For months we’ve heard from sundry media apocalypticians that this year’s midterms were the last exit off the road to autocracy. On Tuesday, the American people delivered a less dramatic verdict about the significance of the occasion.
In a word: meh.
Are you interested in seeing Donald Trump voted out of office in two years? I hope so — which is why you should think hard about that “meh.” This week’s elections were, at most, a very modest rebuke of a president reviled by many of his opponents, this columnist included, as an unprecedented danger to the health of liberal democracy at home and abroad. The American people don’t entirely agree.
We might consider listening to them a bit more — and to ourselves somewhat less.
The 28-seat swing that gave Democrats control of the House wasn’t even half the 63 seats Republicans won in 2010. Yet even that shellacking (to use Barack Obama’s word) did nothing to help Mitt Romney’s chances two years later. The Republican gain in the Senate (the result in Arizona isn’t clear at this writing) was more predictable in a year when so many red-state Democrats were up for re-election. But it underscores what a non-wave election this was.
It also underscores that while “the Resistance” is good at generating lots of votes, it hasn’t figured out how to turn the votes into seats. Liberals are free to bellyache all they want that they have repeatedly won the overall popular vote for the presidency and Congress while still losing elections, and that the system is therefore “rigged.”
But that’s the system in which everyone’s playing — and one they had no trouble winning in until just a few years ago. To complain about it makes them sound like whiners in a manner reminiscent of Trump in 2016, when he thought he was going to lose. It’s also a reminder that, in politics, intensity is not strategy. You have to be able to convert.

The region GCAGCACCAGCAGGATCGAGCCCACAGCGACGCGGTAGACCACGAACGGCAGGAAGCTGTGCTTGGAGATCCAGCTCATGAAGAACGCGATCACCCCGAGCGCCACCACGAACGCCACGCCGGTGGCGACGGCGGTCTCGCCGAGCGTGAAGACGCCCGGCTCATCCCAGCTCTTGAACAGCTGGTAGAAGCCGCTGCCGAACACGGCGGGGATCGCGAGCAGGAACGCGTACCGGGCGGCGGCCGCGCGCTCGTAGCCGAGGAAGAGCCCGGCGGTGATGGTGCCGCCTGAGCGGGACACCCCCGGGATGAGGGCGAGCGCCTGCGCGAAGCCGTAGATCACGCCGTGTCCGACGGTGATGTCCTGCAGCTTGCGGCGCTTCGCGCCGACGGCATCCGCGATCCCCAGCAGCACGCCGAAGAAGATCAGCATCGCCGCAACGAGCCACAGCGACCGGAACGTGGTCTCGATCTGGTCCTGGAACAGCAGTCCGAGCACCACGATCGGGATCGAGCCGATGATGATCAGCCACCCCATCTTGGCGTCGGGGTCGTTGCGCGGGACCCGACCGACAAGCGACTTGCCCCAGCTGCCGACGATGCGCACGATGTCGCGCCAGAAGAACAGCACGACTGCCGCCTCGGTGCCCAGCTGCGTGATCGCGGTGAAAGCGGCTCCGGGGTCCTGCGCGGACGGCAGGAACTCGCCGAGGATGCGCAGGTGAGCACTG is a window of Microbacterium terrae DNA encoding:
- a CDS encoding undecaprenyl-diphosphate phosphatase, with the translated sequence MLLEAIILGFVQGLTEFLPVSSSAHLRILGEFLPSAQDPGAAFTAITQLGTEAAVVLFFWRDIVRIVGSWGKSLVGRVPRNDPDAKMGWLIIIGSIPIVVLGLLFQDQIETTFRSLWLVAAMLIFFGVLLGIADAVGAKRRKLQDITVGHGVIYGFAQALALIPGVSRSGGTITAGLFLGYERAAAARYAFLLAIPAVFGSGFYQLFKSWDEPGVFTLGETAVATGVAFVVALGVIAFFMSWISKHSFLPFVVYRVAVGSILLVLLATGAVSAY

The Resistance didn’t convert.
It didn’t convert when it nominated left-wing candidates in right-leaning states like Florida and Georgia. It didn’t convert when it poured its money into where its heart was — a lithesome Texas hopeful with scant chance of victory — rather than where the dollars were most needed. It didn’t convert when it grew more concerned with the question of how much Trump did not pay in taxes than with the question of how much you pay in taxes.
It didn’t convert when Chuck Schumer chose to make Brett Kavanaugh’s nomination to the Supreme Court the decisive political test of the year. It didn’t convert when it turned his initial confirmation hearing into a circus. It didn’t convert when media liberals repeatedly violated ordinary journalistic standards by reporting the uncorroborated accusations against Kavanaugh that followed Christine Blasey Ford’s.
Above all, it didn’t convert the unconverted.
It doesn’t take a lot to get the average voter to tell you what he doesn’t like about Donald Trump: the nastiness, the divisiveness, the lying, the tweeting, the chaos, the epic boastfulness matched by bottomless self-pity. As my colleague Frank Bruni has astutely observed, Trump is as transparent as they come: You don’t need a Ph.D. in psychology to know that the president is an insecure narcissist with daddy issues.
Then again, what does the average voter think about the people who pompously style themselves “the Resistance”? I don’t just mean the antifa thugs and restaurant hecklers and the Farrakhan Fan Club wing of the women’s movement, though that’s a part of it.
I mean the rest of the Trump despisers, the people who detest not only the man but also contemn his voters (and constantly let them know it); the ones who heard the words “basket of deplorables” and said to themselves: Bingo. They measure their moral worth not through an effort at understanding but by the intensity of their disdain. They are — so they think — always right, yet often surprised by events.
I was a charter member of this camp. Intellectual honesty ought to compel us to admit that we achieved precisely the opposite of what we intended. Trumpism is more entrenched today than ever. The result of the midterms means, if nothing else, that the president survived his first major political test more than adequately. And unless Democrats change, he should be seen as the odds-on favorite to win in 2020.
To repeat: I’d hate to see that happen. I want Trump, and Trumpism, to lose. But if the Resistance party doesn’t find a way to become a shrewder, humbler opposition party, that’s not going to happen. The day Democrats take charge in the House would be a good opportunity to stop manning imaginary barricades, and start building real bridges to the other America.
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Bret L. Stephens has been an Opinion columnist with The Times since April 2017. He won a Pulitzer Prize for commentary at The Wall Street Journal in 2013 and was previously editor in chief of The Jerusalem Post. @BretStephensNYT • Facebook
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